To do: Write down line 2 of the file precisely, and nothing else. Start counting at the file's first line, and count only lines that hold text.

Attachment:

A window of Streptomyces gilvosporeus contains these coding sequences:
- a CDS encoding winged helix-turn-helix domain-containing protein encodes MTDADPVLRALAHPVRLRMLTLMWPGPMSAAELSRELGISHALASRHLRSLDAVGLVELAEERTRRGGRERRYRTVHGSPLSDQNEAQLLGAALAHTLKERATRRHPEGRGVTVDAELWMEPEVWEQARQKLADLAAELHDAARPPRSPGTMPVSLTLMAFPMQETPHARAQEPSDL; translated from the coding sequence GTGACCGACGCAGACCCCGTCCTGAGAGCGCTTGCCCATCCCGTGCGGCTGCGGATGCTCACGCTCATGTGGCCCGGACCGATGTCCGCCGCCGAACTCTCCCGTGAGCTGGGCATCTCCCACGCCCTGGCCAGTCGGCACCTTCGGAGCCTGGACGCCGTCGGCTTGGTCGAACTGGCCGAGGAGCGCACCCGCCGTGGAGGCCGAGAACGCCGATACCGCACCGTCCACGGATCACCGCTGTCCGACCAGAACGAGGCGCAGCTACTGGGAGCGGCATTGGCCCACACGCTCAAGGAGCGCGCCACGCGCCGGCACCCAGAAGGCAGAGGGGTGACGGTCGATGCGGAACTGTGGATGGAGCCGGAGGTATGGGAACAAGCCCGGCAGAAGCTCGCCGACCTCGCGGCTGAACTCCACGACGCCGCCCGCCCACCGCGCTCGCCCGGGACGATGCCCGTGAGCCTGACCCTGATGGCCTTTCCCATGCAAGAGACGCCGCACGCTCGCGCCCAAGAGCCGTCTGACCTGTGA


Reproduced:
- a CDS encoding winged helix-turn-helix domain-containing protein encodes MTDADPVLRALAHPVRLRMLTLMWPGPMSAAELSRELGISHALASRHLRSLDAVGLVELAEERTRRGGRERRYRTVHGSPLSDQNEAQLLGAALAHTLKERATRRHPEGRGVTVDAELWMEPEVWEQARQKLADLAAELHDAARPPRSPGTMPVSLTLMAFPMQETPHARAQEPSDL; translated from the coding sequence GTGACCGACGCAGACCCCGTCCTGAGAGCGCTTGCCCATCCCGTGCGGCTGCGGATGCTCACGCTCATGTGGCCCGGACCGATGTCCGCCGCCGAACTCTCCCGTGAGCTGGGCATCTCCCACGCCCTGGCCAGTCGGCACCTTCGGAGCCTGGACGCCGTCGGCTTGGTCGAACTGGCCGAGGAGCGCACCCGCCGTGGAGGCCGAGAACGCCGATACCGCACCGTCCACGGATCACCGCTGTCCGACCAGAACGAGGCGCAGCTACTGGGAGCGGCATTGGCCCACACGCTCAAGGAGCGCGCCACGCGCCGGCACCCAGAAGGCAGAGGGGTGACGGTCGATGCGGAACTGTGGATGGAGCCGGAGGTATGGGAACAAGCCCGGCAGAAGCTCGCCGACCTCGCGGCTGAACTCCACGACGCCGCCCGCCCACCGCGCTCGCCCGGGACGATGCCCGTGAGCCTGACCCTGATGGCCTTTCCCATGCAAGAGACGCCGCACGCTCGCGCCCAAGAGCCGTCTGACCTGTGA